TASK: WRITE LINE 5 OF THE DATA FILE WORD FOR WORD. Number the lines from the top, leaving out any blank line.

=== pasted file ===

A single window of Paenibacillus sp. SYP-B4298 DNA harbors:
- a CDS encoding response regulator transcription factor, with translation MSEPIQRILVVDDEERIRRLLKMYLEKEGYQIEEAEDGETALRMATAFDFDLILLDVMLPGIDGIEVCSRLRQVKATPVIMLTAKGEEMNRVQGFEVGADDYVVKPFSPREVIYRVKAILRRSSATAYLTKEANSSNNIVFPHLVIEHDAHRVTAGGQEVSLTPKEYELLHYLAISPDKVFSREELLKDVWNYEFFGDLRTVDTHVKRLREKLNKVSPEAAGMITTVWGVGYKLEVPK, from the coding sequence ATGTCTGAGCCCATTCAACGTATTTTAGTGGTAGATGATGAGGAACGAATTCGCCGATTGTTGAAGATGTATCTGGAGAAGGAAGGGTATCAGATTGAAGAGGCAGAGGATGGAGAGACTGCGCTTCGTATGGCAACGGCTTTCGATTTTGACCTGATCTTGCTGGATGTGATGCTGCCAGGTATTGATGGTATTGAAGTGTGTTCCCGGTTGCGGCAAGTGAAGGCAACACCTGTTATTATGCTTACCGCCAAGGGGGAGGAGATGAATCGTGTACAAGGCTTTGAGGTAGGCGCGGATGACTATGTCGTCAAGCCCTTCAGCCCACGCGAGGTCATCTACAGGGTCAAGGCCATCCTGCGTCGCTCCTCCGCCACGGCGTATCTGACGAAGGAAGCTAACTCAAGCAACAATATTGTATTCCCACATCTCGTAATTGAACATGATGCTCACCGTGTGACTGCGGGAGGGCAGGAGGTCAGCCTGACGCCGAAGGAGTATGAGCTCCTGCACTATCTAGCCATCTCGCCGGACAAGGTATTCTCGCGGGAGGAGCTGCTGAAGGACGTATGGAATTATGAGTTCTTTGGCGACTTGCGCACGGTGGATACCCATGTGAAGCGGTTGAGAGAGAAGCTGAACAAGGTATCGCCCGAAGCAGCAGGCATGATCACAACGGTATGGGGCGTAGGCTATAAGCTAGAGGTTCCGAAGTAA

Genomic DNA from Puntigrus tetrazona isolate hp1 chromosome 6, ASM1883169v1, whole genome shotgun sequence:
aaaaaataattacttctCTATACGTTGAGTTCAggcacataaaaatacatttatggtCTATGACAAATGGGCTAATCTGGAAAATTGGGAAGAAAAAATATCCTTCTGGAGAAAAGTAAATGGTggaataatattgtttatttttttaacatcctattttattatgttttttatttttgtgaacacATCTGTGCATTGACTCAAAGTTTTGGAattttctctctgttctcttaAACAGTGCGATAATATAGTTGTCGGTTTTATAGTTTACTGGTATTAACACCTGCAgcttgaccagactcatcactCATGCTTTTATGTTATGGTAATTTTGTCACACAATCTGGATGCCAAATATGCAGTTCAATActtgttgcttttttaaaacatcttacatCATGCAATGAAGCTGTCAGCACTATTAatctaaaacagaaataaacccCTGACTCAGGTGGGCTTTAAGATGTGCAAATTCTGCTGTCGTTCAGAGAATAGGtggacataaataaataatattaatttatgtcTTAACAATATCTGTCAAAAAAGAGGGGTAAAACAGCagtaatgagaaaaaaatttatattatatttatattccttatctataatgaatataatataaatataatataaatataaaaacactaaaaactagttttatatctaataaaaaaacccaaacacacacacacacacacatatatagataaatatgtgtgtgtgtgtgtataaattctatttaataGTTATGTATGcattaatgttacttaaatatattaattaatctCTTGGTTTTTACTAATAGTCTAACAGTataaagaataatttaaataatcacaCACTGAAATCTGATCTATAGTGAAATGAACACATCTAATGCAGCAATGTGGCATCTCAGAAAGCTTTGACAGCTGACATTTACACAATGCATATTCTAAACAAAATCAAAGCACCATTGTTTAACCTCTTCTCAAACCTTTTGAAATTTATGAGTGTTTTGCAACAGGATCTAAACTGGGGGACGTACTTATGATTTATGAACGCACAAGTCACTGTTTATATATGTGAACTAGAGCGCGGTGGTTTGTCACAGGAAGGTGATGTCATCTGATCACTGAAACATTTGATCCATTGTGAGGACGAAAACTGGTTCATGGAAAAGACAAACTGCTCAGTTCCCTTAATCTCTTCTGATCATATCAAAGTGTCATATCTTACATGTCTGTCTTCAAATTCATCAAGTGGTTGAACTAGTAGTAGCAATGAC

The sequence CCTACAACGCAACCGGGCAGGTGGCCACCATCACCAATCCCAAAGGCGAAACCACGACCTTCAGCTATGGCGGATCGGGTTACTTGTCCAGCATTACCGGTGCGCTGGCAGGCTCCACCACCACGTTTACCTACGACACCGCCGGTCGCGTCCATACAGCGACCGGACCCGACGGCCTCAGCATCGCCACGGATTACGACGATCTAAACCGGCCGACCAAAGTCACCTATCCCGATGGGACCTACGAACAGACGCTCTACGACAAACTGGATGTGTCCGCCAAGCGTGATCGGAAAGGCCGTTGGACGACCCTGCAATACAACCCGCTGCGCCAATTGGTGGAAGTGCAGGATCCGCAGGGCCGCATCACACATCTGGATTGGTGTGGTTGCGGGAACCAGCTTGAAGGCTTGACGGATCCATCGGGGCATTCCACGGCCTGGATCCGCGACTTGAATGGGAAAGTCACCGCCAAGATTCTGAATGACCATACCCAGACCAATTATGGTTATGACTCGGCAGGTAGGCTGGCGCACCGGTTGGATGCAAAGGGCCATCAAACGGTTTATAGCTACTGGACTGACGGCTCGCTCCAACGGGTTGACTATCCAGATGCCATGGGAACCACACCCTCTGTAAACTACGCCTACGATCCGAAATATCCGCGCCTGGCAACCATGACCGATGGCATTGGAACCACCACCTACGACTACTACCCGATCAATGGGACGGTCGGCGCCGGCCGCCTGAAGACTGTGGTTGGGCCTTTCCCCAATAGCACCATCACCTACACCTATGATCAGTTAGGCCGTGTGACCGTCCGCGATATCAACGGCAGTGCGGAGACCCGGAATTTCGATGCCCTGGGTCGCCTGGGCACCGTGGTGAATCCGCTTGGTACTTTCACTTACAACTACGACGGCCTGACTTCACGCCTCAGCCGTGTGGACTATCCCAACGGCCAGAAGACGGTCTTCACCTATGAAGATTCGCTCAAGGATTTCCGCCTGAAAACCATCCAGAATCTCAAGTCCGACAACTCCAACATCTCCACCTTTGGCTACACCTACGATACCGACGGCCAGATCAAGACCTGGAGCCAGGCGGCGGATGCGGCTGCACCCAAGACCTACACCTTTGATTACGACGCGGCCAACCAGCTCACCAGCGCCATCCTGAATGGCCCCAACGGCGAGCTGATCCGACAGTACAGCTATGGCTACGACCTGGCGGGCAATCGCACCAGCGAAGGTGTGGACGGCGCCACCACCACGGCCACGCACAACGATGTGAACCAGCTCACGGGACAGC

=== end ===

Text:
The sequence CCTACAACGCAACCGGGCAGGTGGCCACCATCACCAATCCCAAAGGCGAAACCACGACCTTCAGCTATGGCGGATCGGGTTACTTGTCCAGCATTACCGGTGCGCTGGCAGGCTCCACCACCACGTTTACCTACGACACCGCCGGTCGCGTCCATACAGCGACCGGACCCGACGGCCTCAGCATCGCCACGGATTACGACGATCTAAACCGGCCGACCAAAGTCACCTATCCCGATGGGACCTACGAACAGACGCTCTACGACAAACTGGATGTGTCCGCCAAGCGTGATCGGAAAGGCCGTTGGACGACCCTGCAATACAACCCGCTGCGCCAATTGGTGGAAGTGCAGGATCCGCAGGGCCGCATCACACATCTGGATTGGTGTGGTTGCGGGAACCAGCTTGAAGGCTTGACGGATCCATCGGGGCATTCCACGGCCTGGATCCGCGACTTGAATGGGAAAGTCACCGCCAAGATTCTGAATGACCATACCCAGACCAATTATGGTTATGACTCGGCAGGTAGGCTGGCGCACCGGTTGGATGCAAAGGGCCATCAAACGGTTTATAGCTACTGGACTGACGGCTCGCTCCAACGGGTTGACTATCCAGATGCCATGGGAACCACACCCTCTGTAAACTACGCCTACGATCCGAAATATCCGCGCCTGGCAACCATGACCGATGGCATTGGAACCACCACCTACGACTACTACCCGATCAATGGGACGGTCGGCGCCGGCCGCCTGAAGACTGTGGTTGGGCCTTTCCCCAATAGCACCATCACCTACACCTATGATCAGTTAGGCCGTGTGACCGTCCGCGATATCAACGGCAGTGCGGAGACCCGGAATTTCGATGCCCTGGGTCGCCTGGGCACCGTGGTGAATCCGCTTGGTACTTTCACTTACAACTACGACGGCCTGACTTCACGCCTCAGCCGTGTGGACTATCCCAACGGCCAGAAGACGGTCTTCACCTATGAAGATTCGCTCAAGGATTTCCGCCTGAAAACCATCCAGAATCTCAAGTCCGACAACTCCAACATCTCCACCTTTGGCTACACCTACGATACCGACGGCCAGATCAAGACCTGGAGCCAGGCGGCGGATGCGGCTGCACCCAAGACCTACACCTTTGATTACGACGCGGCCAACCAGCTCACCAGCGCCATCCTGAATGGCCCCAACGGCGAGCTGATCCGACAGTACAGCTATGGCTACGACCTGGCGGGCAATCGCACCAGCGAAGGTGTGGACGGCGCCACCACCACGGCCACGCACAACGATGTGAACCAGCTCACGGGACAGC